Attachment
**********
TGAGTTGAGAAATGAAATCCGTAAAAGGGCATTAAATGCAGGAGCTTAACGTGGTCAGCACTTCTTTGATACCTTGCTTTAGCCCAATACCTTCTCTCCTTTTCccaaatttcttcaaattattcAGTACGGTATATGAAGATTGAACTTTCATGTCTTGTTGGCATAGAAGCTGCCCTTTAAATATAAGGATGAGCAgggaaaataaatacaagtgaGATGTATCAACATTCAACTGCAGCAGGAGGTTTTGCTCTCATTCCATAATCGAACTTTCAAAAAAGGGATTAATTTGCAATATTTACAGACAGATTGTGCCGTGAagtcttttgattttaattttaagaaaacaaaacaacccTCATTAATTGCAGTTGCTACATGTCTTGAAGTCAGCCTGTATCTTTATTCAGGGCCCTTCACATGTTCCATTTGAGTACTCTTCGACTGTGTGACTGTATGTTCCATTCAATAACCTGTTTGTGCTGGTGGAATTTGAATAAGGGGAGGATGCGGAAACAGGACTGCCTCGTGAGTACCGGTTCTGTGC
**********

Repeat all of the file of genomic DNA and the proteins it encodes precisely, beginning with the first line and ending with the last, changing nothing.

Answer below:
TGAGTTGAGAAATGAAATCCGTAAAAGGGCATTAAATGCAGGAGCTTAACGTGGTCAGCACTTCTTTGATACCTTGCTTTAGCCCAATACCTTCTCTCCTTTTCccaaatttcttcaaattattcAGTACGGTATATGAAGATTGAACTTTCATGTCTTGTTGGCATAGAAGCTGCCCTTTAAATATAAGGATGAGCAgggaaaataaatacaagtgaGATGTATCAACATTCAACTGCAGCAGGAGGTTTTGCTCTCATTCCATAATCGAACTTTCAAAAAAGGGATTAATTTGCAATATTTACAGACAGATTGTGCCGTGAagtcttttgattttaattttaagaaaacaaaacaacccTCATTAATTGCAGTTGCTACATGTCTTGAAGTCAGCCTGTATCTTTATTCAGGGCCCTTCACATGTTCCATTTGAGTACTCTTCGACTGTGTGACTGTATGTTCCATTCAATAACCTGTTTGTGCTGGTGGAATTTGAATAAGGGGAGGATGCGGAAACAGGACTGCCTCGTGAGTACCGGTTCTGTGC